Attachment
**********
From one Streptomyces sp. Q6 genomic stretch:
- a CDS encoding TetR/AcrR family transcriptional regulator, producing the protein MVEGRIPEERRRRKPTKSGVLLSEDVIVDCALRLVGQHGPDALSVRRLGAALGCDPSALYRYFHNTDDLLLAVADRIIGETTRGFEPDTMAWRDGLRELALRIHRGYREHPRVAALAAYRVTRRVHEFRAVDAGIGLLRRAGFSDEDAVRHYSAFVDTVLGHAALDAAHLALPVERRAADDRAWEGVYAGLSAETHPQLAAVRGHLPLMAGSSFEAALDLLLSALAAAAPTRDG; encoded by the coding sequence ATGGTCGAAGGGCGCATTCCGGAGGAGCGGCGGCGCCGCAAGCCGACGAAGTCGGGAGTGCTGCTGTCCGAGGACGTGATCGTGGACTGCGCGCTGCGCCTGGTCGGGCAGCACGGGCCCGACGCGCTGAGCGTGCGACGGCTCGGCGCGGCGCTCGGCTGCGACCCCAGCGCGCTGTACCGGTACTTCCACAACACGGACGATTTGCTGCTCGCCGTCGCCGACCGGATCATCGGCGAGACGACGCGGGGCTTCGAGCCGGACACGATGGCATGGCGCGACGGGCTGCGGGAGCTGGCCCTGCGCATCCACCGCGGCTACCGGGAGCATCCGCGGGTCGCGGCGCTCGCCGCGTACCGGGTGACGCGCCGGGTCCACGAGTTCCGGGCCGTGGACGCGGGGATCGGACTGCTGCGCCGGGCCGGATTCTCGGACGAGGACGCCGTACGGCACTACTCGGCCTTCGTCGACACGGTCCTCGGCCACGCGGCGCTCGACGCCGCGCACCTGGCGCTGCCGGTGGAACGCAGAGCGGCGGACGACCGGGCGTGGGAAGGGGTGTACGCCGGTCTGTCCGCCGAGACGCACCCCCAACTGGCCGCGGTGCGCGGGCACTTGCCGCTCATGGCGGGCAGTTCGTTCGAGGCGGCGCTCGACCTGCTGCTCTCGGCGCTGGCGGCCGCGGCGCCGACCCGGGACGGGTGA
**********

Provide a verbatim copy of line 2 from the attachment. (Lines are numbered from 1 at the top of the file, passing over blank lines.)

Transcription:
- a CDS encoding TetR/AcrR family transcriptional regulator, producing the protein MVEGRIPEERRRRKPTKSGVLLSEDVIVDCALRLVGQHGPDALSVRRLGAALGCDPSALYRYFHNTDDLLLAVADRIIGETTRGFEPDTMAWRDGLRELALRIHRGYREHPRVAALAAYRVTRRVHEFRAVDAGIGLLRRAGFSDEDAVRHYSAFVDTVLGHAALDAAHLALPVERRAADDRAWEGVYAGLSAETHPQLAAVRGHLPLMAGSSFEAALDLLLSALAAAAPTRDG; encoded by the coding sequence ATGGTCGAAGGGCGCATTCCGGAGGAGCGGCGGCGCCGCAAGCCGACGAAGTCGGGAGTGCTGCTGTCCGAGGACGTGATCGTGGACTGCGCGCTGCGCCTGGTCGGGCAGCACGGGCCCGACGCGCTGAGCGTGCGACGGCTCGGCGCGGCGCTCGGCTGCGACCCCAGCGCGCTGTACCGGTACTTCCACAACACGGACGATTTGCTGCTCGCCGTCGCCGACCGGATCATCGGCGAGACGACGCGGGGCTTCGAGCCGGACACGATGGCATGGCGCGACGGGCTGCGGGAGCTGGCCCTGCGCATCCACCGCGGCTACCGGGAGCATCCGCGGGTCGCGGCGCTCGCCGCGTACCGGGTGACGCGCCGGGTCCACGAGTTCCGGGCCGTGGACGCGGGGATCGGACTGCTGCGCCGGGCCGGATTCTCGGACGAGGACGCCGTACGGCACTACTCGGCCTTCGTCGACACGGTCCTCGGCCACGCGGCGCTCGACGCCGCGCACCTGGCGCTGCCGGTGGAACGCAGAGCGGCGGACGACCGGGCGTGGGAAGGGGTGTACGCCGGTCTGTCCGCCGAGACGCACCCCCAACTGGCCGCGGTGCGCGGGCACTTGCCGCTCATGGCGGGCAGTTCGTTCGAGGCGGCGCTCGACCTGCTGCTCTCGGCGCTGGCGGCCGCGGCGCCGACCCGGGACGGGTGA